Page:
Global Constant
Steve Nay's ramblings

Kynetx and the spectrum of identity

This article was cross-posted on Kynetx Code (now defunct).

This week was the Kynetx Impact Conference 2.0, held in Sandy, Utah. I met a lot of cool people there, and I thoroughly enjoyed the intellectually stimulation of being in such close proximity to so many brilliant innovators.

One topic of particular interest was treated by Chad Engelgau from Acxiom Corporation: the spectrum of identity.

Chad argued that in order for the web to work, we need to have an identity continuum that places anonymity at one end and verified identity at the other, with room for one or more personas in between. In light of Facebook’s recent announcement of the Open Graph Protocol, this is an intriguing idea. Facebook would like to do away with anonymity and personalize everything. But that model is broken.

From Chad’s remarks, I’d like to construct a real-world analogy of Facebook’s new proposal:

Imagine you walk into a grocery store. You have to scan your government-issued ID card before they’ll let you through the door. Once they’re sure you are who you say you are, you’re granted access to the store and are given a cart. It knows what kinds of things you’re looking for (either ones you explicitly declared or ones that are relevant based on your demographics, etc.) Advertising all over the store is modified when your cart rolls by to offer products and services of interest to you. This can make it very easy (but potentially very annoying) to find the things you really want and may or may not speed up your shopping trip.

Such a grocery store would be simply absurd. If you frequent the store, you will know what is being sold and where it is located; you’ll know what you need to buy. Preserving your anonymity in a grocery store is the most efficient and the most relevant way to shop.

Now consider going to a bank to take out a loan for a new car you just purchased. If anyone could just walk in to the bank anonymously and obtain a loan, the banks would soon be in deep financial trouble. They have a need to know who you are and what your financial background is before they will offer you a loan. In this case, anonymity is absurd; a verified identity is necessary.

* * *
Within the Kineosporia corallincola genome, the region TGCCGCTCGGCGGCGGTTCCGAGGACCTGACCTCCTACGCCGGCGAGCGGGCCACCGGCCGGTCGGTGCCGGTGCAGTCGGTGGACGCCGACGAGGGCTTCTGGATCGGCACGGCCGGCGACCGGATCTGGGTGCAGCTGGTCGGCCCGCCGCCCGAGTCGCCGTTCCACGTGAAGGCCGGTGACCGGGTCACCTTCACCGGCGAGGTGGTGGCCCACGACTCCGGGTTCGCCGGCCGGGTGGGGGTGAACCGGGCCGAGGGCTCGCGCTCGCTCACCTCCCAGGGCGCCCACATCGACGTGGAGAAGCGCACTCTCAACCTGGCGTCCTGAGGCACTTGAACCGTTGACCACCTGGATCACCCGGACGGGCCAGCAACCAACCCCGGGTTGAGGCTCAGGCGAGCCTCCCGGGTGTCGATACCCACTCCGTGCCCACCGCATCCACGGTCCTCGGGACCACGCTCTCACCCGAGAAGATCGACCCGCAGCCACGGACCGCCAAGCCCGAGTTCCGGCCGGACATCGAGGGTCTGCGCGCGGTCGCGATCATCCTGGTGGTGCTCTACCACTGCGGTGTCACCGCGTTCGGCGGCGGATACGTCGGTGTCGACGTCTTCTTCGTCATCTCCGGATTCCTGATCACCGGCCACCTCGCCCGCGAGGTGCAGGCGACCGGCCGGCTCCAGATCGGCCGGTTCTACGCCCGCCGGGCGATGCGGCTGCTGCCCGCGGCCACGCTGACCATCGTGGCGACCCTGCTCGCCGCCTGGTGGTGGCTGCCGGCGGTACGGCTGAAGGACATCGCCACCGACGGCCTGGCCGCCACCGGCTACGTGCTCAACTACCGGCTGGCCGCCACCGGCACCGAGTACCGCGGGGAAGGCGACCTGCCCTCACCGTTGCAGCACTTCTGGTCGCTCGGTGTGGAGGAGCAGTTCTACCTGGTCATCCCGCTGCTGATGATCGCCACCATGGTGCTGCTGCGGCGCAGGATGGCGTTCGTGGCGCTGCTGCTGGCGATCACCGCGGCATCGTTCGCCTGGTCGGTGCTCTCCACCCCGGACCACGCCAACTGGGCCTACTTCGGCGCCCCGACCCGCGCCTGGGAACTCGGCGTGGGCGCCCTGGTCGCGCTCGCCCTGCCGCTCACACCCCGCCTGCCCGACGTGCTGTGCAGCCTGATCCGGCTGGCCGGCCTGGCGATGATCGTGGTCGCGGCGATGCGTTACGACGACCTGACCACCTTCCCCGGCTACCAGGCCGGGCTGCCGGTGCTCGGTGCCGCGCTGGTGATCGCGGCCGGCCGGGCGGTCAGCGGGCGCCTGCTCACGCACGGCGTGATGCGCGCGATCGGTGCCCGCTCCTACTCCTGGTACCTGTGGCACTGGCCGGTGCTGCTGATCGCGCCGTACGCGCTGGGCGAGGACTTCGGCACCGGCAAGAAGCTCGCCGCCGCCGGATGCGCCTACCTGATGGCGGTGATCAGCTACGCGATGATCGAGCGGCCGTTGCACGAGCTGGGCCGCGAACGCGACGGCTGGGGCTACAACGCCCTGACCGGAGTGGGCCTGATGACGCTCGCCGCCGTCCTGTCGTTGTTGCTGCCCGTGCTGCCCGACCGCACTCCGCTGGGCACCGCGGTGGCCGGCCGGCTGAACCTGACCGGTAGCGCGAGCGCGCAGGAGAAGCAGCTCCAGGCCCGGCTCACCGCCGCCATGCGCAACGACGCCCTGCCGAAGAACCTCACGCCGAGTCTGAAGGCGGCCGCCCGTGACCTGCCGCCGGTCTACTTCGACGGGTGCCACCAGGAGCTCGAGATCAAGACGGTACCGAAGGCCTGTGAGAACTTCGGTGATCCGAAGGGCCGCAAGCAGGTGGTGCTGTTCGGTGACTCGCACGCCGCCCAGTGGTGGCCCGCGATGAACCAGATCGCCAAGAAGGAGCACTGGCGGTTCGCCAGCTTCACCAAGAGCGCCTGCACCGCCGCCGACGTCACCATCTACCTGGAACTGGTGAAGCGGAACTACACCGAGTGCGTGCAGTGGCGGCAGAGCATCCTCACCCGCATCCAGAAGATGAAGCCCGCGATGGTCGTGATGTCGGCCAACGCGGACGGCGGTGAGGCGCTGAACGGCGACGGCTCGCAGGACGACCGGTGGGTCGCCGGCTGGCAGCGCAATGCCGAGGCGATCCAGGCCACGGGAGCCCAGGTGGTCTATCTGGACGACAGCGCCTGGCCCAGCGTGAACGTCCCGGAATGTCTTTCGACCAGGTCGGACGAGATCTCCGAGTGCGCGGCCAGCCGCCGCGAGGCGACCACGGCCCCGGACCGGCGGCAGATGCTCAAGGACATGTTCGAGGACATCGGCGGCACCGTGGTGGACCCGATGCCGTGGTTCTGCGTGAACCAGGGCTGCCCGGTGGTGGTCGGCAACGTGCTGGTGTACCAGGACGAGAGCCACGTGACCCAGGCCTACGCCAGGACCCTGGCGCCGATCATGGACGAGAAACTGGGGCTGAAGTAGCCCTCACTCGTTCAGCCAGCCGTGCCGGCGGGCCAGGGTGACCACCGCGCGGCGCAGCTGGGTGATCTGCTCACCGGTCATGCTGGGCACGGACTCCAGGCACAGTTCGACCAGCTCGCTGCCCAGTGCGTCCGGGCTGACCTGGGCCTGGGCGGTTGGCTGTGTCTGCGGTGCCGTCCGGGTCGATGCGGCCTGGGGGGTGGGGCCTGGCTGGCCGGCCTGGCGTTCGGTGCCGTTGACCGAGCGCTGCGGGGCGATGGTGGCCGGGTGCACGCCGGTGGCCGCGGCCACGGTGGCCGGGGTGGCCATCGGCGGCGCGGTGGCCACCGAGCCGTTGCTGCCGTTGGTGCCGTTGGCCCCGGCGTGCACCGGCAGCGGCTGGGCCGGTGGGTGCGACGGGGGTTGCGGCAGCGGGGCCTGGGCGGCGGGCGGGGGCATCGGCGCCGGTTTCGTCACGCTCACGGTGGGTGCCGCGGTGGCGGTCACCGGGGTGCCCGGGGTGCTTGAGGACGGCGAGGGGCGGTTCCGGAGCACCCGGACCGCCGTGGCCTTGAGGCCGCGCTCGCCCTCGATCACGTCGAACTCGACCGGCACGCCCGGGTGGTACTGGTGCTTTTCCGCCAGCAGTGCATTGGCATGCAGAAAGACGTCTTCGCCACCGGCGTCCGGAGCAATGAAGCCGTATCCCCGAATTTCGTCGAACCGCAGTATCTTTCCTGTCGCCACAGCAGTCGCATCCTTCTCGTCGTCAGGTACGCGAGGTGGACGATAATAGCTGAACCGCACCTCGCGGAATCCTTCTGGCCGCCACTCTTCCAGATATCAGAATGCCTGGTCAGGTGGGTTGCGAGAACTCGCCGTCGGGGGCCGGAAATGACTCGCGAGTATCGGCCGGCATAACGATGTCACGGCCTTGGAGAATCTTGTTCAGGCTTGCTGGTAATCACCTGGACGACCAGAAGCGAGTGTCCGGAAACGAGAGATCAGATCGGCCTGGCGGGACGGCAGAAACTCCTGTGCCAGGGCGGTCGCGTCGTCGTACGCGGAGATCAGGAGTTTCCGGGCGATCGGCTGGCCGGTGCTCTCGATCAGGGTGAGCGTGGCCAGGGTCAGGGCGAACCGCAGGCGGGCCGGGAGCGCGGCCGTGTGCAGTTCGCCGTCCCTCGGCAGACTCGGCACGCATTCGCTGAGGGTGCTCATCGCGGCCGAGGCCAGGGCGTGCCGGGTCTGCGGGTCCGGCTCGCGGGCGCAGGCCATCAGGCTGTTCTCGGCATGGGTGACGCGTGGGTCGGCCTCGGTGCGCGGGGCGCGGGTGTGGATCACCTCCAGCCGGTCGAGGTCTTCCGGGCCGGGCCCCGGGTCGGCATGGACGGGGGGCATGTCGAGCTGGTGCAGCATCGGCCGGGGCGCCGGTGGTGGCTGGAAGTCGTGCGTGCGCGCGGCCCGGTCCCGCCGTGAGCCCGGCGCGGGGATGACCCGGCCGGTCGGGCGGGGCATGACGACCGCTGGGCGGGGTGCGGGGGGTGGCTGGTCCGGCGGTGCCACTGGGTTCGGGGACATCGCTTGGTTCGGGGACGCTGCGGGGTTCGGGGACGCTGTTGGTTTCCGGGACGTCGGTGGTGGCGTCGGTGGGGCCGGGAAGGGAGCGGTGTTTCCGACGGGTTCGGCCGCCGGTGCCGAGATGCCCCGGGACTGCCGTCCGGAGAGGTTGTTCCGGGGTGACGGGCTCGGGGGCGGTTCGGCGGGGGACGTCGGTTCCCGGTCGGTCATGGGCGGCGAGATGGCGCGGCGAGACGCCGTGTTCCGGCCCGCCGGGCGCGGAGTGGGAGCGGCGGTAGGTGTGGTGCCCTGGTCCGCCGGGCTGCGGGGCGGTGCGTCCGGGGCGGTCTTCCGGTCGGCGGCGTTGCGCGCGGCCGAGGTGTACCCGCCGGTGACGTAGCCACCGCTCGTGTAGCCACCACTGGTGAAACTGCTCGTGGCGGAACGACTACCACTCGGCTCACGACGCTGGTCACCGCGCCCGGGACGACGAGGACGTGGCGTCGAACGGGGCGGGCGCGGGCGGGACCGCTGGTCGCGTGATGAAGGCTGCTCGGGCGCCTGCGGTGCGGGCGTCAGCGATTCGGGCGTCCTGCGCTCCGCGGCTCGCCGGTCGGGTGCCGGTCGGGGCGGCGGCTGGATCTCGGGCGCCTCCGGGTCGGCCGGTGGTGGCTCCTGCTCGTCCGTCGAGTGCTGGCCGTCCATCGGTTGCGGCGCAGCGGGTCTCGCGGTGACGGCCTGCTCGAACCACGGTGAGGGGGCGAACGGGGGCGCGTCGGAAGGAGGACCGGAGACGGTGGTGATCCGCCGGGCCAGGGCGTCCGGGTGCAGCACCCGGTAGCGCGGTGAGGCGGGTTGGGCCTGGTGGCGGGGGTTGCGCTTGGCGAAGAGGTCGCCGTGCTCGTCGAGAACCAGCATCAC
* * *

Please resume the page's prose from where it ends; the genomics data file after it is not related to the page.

If the real world works this way–built around spectrum of identity–why shouldn’t the web?

If Facebook’s new method of personalizing sites by using your full, “verified” identity everywhere was ever intended to become mainstream, it is a broken method. It is simply not necessary.

Chad Engelgau postulated that users of the web ought to be able to browse anonymously but still get a personalized experience. In some situations, anonymity is best; in others, one or more personas that may or may not accurately represent the “real you.” And in a few situations (especially where financial transactions or sensitive data are involved), a verified identity is absolutely necessary.

This is where the power of Kynetx and context automation enter the picture.

With Kynetx, users can browse the web anonymously without the need for some intermediary (think Facebook) to store and disperse personal information about you. The user can instead give information about relevant pieces of her context and allow Kynetx apps to leverage that information. If I’m and I want to show my visitors relevant purchase suggestions, I only really need to know what they’re thinking about buying or what they like to buy from me. I don’t care what their email address is or who their Facebook friends are or whether they use Visa or MasterCard. We can figure out the relevant details later when I need to know more about the user’s identity (e.g., when the purchase is actually made).

Facebook wants to kill this spectrum of identity by doing away with anonymity. While that brings some benefits with it, the model is inherently broken. How do we fix it? Kynetx.

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